The Plight of Our Seafarers and the Family That Gets Left Behind

“Paglaki ko, gusto kong mag-abroad.” We often hear this statement from our younger generation as they often associate working overseas with a better and fruitful life. With all the misleading information surrounding the nature of working abroad, it is not surprising for most to be naive about the realities of the sacrifice it takes to endure the true meaning of working abroad.

One of the most glaring but seldom recognized effects of working miles away from home is the damage, both emotional and psychological, it creates on the family of an overseas Filipino worker and consequently on Philippine society. In exchange for having a viable source of income, most of our OFW’s families have to deal with an absent father, or mother, or worse both. Based on reports of the Department of Labor and Employment’s Overseas Workers and Welfare Administration (OWWA), more than three thousand (3,000) Filipino workers leave the country everyday as overseas contract workers. Studies of several NGOs and advocacy groups also indicate that an estimated 27% of our total youth are children left behind by a migrant parent/s. The social costs of this migration may not be quantifiable in tangible terms but it is very easy to observe that the physical separation of family members endangers marriages and parent-children relationships, thereby causing family instability. Children’s drug addiction, dropping out of school, juvenile delinquency, and early pregnancy and marital infidelity are just some of the manifestations of the effects of having absent parent/s.

To address this problem, the executive branch of our government, through the OWWA, has implemented measures in order to somehow mitigate this problem. An example of these measures is the “OWWA-Microsoft Tulay”, a project which gives information and technology training to OFWs in order to facilitate long distance communication between our OFWs and their families. Through this measure, the government offers free information and technology skills training, as well as access to technology and communication via the internet.

Our Congress has also come up with some laws as regards the reintegration of our OFWs upon their return. Section 17 of the Migrant Workers’ Act, as amended, provides for the establishment of the National Reintegration Center for Overseas Filipino Workers (NRCO), the function of which, among others, is to develop and support programs and projects for livelihood, entrepreneurship, savings, investments and financial literacy for returning Filipino migrant workers and their families.


A common trend about these measures is the fact that they are mainly intended for the OFWs themselves, with very few aimed for the welfare of their families who are left behind. It can also be observed that most of our government’s programs intended for our OFW families are economic welfare-oriented like scholarship and entrepreneurship programs, but very few address the social effects experienced by our OFW families.

I believe it is high time that our legislature comes up with measures which will be more responsive to the emotional needs of the families left behind by our hard-working OFWs. We need to come up with laws which will be able to plug the hole vacated by a parent/s working overseas. Providing free and accessible family counselling for our OFW families here in the Philippines, as well as in our embassies abroad could be a good subject of legislation.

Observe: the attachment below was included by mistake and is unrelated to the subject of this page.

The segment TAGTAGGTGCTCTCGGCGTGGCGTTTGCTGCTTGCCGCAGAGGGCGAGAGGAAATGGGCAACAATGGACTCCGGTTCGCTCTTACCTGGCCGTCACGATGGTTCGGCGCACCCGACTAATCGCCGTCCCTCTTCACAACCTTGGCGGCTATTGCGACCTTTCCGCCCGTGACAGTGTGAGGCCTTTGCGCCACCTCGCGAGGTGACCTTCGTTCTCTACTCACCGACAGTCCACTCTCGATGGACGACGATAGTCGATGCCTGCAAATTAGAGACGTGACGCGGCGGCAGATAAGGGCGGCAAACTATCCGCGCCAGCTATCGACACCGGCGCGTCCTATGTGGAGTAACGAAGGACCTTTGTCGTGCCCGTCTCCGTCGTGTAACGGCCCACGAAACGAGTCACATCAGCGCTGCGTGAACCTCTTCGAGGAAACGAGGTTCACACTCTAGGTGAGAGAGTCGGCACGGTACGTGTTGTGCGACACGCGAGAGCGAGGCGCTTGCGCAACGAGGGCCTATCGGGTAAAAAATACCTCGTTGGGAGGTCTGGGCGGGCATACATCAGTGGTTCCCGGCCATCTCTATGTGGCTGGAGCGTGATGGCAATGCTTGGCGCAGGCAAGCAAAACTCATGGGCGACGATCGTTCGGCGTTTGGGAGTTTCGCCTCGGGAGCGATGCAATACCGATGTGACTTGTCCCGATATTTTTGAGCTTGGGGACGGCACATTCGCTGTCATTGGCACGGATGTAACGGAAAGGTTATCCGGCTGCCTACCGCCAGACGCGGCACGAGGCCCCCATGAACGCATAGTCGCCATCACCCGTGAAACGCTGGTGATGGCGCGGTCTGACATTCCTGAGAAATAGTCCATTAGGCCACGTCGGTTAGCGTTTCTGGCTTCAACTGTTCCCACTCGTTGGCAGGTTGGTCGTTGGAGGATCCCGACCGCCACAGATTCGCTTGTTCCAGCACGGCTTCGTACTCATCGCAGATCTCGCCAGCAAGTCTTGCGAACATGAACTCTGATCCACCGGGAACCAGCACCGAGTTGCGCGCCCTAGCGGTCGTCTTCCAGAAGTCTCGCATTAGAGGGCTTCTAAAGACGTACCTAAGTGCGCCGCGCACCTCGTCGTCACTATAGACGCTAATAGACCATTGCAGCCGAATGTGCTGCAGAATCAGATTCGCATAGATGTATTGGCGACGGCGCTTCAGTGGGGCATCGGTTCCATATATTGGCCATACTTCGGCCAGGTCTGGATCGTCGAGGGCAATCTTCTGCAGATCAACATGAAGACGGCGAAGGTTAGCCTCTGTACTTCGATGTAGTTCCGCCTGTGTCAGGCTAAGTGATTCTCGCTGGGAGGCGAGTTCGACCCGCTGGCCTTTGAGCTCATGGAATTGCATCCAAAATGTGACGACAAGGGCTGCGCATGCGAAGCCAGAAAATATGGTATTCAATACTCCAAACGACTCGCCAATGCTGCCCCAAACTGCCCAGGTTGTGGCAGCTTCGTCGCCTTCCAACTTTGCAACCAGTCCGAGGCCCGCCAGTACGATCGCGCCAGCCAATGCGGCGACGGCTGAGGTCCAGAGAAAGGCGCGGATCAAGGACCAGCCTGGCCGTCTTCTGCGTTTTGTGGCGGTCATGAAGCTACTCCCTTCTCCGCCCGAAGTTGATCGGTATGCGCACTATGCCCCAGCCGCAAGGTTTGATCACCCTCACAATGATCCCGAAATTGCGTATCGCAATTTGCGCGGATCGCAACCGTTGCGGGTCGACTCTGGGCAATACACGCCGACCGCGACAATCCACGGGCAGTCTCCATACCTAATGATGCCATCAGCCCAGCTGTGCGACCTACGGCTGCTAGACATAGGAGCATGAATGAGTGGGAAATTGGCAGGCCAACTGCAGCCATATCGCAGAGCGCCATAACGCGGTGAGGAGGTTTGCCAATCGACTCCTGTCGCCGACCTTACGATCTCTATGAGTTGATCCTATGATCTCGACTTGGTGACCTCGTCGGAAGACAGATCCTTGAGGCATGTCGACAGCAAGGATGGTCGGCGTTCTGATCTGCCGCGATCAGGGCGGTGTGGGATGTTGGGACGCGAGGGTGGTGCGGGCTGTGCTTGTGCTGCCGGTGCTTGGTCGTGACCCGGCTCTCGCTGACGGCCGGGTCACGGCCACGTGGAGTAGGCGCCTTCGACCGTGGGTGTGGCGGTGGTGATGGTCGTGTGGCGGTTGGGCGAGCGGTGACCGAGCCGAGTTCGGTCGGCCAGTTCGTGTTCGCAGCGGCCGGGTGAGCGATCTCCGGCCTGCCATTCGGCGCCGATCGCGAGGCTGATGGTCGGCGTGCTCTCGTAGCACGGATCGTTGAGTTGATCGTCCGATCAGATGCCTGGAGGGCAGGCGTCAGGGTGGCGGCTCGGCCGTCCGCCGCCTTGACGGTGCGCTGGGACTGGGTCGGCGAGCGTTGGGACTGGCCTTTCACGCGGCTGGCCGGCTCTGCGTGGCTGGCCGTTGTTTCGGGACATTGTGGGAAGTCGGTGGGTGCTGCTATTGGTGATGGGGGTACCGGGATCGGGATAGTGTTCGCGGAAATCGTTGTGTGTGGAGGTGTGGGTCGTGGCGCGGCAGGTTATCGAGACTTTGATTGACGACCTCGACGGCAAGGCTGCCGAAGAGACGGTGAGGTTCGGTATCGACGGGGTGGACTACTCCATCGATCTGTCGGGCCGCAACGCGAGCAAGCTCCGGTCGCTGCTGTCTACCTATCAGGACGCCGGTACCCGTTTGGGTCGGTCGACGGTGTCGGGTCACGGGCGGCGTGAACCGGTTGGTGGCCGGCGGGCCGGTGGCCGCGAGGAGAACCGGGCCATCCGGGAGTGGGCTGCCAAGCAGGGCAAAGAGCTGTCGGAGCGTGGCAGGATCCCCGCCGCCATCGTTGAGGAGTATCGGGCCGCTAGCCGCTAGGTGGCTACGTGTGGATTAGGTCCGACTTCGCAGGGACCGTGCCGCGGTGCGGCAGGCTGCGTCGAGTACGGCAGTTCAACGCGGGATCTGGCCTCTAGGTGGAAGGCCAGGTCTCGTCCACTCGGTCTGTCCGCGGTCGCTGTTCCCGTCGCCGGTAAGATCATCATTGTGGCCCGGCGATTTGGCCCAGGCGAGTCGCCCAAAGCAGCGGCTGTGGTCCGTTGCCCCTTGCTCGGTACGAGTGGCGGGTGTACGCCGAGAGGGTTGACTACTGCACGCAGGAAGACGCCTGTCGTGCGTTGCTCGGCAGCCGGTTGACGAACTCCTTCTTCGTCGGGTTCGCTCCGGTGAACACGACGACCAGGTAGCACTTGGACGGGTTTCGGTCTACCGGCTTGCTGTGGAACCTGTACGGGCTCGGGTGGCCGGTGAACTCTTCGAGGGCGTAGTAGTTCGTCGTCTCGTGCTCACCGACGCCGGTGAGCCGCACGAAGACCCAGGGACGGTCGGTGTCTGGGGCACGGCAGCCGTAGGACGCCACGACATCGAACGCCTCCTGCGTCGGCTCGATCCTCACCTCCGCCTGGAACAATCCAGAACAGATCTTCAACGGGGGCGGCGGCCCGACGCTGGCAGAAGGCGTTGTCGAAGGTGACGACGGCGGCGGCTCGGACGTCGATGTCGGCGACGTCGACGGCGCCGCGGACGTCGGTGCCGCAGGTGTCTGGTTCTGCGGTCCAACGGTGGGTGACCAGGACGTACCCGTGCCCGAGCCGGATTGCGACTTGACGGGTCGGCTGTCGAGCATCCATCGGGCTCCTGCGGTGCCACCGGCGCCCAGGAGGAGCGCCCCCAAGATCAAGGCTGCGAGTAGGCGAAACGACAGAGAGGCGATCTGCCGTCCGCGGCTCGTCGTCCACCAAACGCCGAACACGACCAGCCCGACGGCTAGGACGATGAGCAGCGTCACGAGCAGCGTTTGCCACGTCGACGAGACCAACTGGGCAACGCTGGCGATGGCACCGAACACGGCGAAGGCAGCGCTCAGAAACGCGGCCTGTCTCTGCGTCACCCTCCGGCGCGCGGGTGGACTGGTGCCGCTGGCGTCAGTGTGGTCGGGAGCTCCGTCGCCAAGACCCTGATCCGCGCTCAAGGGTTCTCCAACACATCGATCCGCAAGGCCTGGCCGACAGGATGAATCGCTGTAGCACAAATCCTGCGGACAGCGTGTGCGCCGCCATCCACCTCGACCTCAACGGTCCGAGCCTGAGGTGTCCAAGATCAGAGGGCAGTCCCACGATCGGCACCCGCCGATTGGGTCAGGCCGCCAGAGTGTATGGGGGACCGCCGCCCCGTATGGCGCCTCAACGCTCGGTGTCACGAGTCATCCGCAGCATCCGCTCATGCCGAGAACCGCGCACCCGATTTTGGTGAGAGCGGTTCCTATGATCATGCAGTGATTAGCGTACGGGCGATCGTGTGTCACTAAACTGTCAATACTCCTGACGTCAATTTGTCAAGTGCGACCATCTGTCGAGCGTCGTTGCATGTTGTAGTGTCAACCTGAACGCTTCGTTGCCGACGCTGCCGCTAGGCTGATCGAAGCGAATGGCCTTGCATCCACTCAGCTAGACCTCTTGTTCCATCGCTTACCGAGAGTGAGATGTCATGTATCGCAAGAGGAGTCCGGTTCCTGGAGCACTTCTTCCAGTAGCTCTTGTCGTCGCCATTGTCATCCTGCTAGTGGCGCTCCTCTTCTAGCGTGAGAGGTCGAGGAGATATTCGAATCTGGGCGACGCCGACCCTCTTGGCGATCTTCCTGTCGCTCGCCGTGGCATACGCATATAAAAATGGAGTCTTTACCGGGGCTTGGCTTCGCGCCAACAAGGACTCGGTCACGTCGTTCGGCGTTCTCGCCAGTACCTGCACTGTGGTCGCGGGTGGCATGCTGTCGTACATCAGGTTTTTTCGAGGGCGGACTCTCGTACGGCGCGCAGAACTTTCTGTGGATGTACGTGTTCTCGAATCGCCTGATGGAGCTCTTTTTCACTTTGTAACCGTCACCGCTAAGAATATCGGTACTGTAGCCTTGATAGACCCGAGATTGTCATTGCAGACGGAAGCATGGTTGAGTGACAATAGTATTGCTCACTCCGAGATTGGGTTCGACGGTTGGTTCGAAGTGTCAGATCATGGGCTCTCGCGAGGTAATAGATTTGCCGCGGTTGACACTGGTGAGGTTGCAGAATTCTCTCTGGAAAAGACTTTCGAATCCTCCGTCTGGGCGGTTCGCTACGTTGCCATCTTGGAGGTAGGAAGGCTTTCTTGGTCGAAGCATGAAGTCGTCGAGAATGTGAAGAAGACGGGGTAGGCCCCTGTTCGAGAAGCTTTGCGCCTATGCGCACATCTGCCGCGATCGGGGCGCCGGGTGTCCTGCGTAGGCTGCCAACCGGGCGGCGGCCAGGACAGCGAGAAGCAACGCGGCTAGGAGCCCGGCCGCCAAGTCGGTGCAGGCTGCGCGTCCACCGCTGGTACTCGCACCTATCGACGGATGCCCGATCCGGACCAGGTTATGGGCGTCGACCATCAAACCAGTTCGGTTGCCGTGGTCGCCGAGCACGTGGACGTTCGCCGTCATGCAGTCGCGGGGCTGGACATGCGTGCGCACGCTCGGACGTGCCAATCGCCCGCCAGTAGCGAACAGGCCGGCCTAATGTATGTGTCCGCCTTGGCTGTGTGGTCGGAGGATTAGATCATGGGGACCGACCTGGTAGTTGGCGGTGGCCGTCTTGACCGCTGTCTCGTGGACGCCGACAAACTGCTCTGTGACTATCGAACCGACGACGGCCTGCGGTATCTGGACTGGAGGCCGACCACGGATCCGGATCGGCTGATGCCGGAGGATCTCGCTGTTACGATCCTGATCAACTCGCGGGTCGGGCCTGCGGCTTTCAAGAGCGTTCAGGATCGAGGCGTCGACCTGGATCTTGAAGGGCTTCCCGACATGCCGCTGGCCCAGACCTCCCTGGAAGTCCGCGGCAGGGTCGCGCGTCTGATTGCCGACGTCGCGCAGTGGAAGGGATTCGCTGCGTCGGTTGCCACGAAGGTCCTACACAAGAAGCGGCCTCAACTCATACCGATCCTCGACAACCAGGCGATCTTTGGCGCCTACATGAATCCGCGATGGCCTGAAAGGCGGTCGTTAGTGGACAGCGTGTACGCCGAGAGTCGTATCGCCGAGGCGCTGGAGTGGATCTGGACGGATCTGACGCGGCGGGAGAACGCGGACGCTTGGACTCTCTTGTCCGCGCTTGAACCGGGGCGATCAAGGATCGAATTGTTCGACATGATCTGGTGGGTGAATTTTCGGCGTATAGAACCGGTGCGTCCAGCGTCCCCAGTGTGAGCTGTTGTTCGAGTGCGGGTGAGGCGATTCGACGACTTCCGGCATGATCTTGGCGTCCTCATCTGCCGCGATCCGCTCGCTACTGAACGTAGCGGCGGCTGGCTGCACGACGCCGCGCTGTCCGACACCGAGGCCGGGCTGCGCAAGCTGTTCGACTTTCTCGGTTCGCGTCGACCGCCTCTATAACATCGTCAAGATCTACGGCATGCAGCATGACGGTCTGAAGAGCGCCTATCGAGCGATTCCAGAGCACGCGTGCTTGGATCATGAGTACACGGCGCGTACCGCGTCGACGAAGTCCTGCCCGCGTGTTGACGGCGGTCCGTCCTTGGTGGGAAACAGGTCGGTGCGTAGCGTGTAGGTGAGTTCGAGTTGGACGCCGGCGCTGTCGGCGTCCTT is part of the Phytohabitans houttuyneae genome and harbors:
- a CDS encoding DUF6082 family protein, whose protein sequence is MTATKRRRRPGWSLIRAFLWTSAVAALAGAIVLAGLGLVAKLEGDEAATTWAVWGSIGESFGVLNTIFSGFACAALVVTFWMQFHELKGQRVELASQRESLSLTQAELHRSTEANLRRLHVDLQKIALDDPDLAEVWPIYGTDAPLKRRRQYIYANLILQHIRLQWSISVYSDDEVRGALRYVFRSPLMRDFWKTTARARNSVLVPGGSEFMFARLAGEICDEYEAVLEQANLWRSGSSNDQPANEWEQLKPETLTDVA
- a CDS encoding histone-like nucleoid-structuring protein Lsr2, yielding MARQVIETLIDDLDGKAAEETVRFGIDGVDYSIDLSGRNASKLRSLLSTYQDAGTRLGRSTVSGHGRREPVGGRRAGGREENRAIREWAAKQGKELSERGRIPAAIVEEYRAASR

Another recommendation we can incorporate under current labor laws is the provision of transportation funds which may be extended to our OFWs so they can go home to their respective families periodically. Lack of funds is often the reason why migrant workers are unable to go home to their families as often as they would want. Sometimes it takes them more than a decade before they can be with their families since they would rather send the money to their families rather than use it to buy a ticket to go home. Finding a source of funds for this will be the problem. I am against adding any burden to our workers and I still have to do more research to arrive at a solution for the sourcing of the funds.


OFWs may also avail of “family emergency” leaves so that our OFWs can rush home whenever there are pressing family matters that they need to attend to. Although there are still many issues to be ironed out concerning these ideas and suggestions, these measures will certainly be able to protect the solidarity and development of our Filipino families by curtailing the ills brought about by the usually long-term separation of our OFWs with their families.

No less than our Constitution mandates this duty. Under Article XV of our Constitution, it is provided that, “The State recognizes the Filipino family as the foundation of the nation. Accordingly, it shall strengthen its solidarity and actively promote its total development.” The United Nations’ Universal Declaration of Human Rights also states that, “the family is the natural and fundamental group unit of society and is entitled to protection by society and the State”.

I understand that nothing can replace the actual presence of the parent/s in nurturing their family, but we are confronted by the realities of having better opportunities abroad. This, however, does not mean that we will no longer do anything to mitigate the effects brought about by this reality. We will be working hard to incorporate the ideas discussed above under our current social legislation and labor laws so that our OFW families can benefit from them right away.